600 gastro cases sweep South Australia

Article from: The Advertiser


Source of Article:  http://www.news.com.au/adelaidenow/story/0,27574,24598281-2682,00.html


November 04, 2008 12:30am

DOZENS of gastro outbreaks affecting more than 600 people have hit the state's communities, aged care and childcare facilities so far this year.

In October alone, there were two major outbreaks of the potentially deadly norovirus infection, one affecting almost 40 people.

Most cases investigated by SA Health were norovirus, but the latest statistics show shigella cases are about three times as high as average this year.

It comes as the Federal Health Department warns that new strains have been hitting Australian shores in the past couple of years.

In the latest Medical Journal of Australia Martyn Kirk, from the department, says a single case of gastroenteritis in an aged-care facility could signal the beginning of an outbreak.

"Gastroenteritis will occur in settings where people gather, even when standards of care and food hygiene are very high,' he said.

"Early recognition of an outbreak and identification of the responsible organism enable interventions that can reduce the impact of disease. Norovirus is highly infectious and difficult to control, even when intensive infection control measures are implemented."

The article warned that hospitalisation and death from gastroenteritis were more common among elderly people. SA Health Communicable Disease Control Branch director Dr Ann Koehler said norovirus was easily transmitted through hands, environment or food.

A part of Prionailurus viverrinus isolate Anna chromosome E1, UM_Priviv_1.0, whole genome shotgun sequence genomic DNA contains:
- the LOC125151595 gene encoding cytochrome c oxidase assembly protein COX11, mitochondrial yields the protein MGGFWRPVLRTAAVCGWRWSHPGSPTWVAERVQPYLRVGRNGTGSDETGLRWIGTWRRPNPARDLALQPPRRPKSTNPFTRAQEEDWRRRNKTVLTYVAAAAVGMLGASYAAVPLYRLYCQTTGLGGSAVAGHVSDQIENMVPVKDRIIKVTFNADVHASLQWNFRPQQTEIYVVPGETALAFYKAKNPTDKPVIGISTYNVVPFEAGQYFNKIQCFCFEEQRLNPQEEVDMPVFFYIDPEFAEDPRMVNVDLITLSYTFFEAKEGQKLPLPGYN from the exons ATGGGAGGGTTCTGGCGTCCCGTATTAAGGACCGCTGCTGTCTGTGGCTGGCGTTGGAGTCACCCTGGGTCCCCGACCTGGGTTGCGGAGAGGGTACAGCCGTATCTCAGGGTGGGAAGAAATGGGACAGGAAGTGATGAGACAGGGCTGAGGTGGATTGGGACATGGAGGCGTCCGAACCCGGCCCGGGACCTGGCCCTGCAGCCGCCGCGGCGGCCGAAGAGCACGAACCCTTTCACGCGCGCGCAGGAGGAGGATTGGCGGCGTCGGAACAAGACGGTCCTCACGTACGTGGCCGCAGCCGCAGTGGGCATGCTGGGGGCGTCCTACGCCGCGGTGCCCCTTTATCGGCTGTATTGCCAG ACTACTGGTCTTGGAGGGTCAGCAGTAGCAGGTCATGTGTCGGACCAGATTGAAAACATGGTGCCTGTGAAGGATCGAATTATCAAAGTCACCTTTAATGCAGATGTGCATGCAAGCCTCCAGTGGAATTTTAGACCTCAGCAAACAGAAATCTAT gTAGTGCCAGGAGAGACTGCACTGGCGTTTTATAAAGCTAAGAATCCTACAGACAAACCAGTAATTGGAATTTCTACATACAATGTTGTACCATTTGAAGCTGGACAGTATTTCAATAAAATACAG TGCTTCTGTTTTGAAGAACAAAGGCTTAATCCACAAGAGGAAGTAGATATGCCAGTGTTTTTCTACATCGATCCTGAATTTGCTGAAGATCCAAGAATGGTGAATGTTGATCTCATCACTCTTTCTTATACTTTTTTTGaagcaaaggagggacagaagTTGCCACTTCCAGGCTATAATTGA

SA Health statistics show while the majority of outbreaks are in aged-care facilities, hotels, conference and camping facilities are also at risk, as are child care centres. Local Kids Walkerville is a childcare centre that focuses on hygiene to prevent any outbreaks.

Group leader Anne Thomas said teaching children to wash their hands regularly was an important step. "We have signs up to say it is important to be germ free," she said.


  • The main types of gastro found in community, aged care and child care facilities are norovirus, salmonella and shigella. They all have similar symptoms, including fever, loss of appetite, stomach cramps, diarrhoea, headache, nausea and vomiting.
  • Anyone with the following symptoms should seek medical advice: Signs of dehydration, severe abdominal pain, bloody diarrhoea.
  • Any child less than 12 months of age with symptoms should be taken to a doctor.
  • Anyone who is sick should be given plenty of fluids. Breastfed babies should still be fed with extra fluids given between feeds. Children on formula or solid diets should not have food withheld for more than 24 hours. Antibiotics are sometimes recommended for salmonella and Shigella.


  • Sick adults should not go to work and sick children should not go to childcare, preschool or school until better.
  • Follow good hand washing procedures and hygiene protocols.
  • Infected people - including those without symptoms - involved in food preparation, or in caring for patients in hospital, the elderly, or children must take special care with hand washing.
  • Norovirus is very contagious. Any clothing or bedding that may be contaminated must be washed, and all surfaces disinfected with household bleach. Health care workers should be off work for at least 48 hours after the last symptoms cease.



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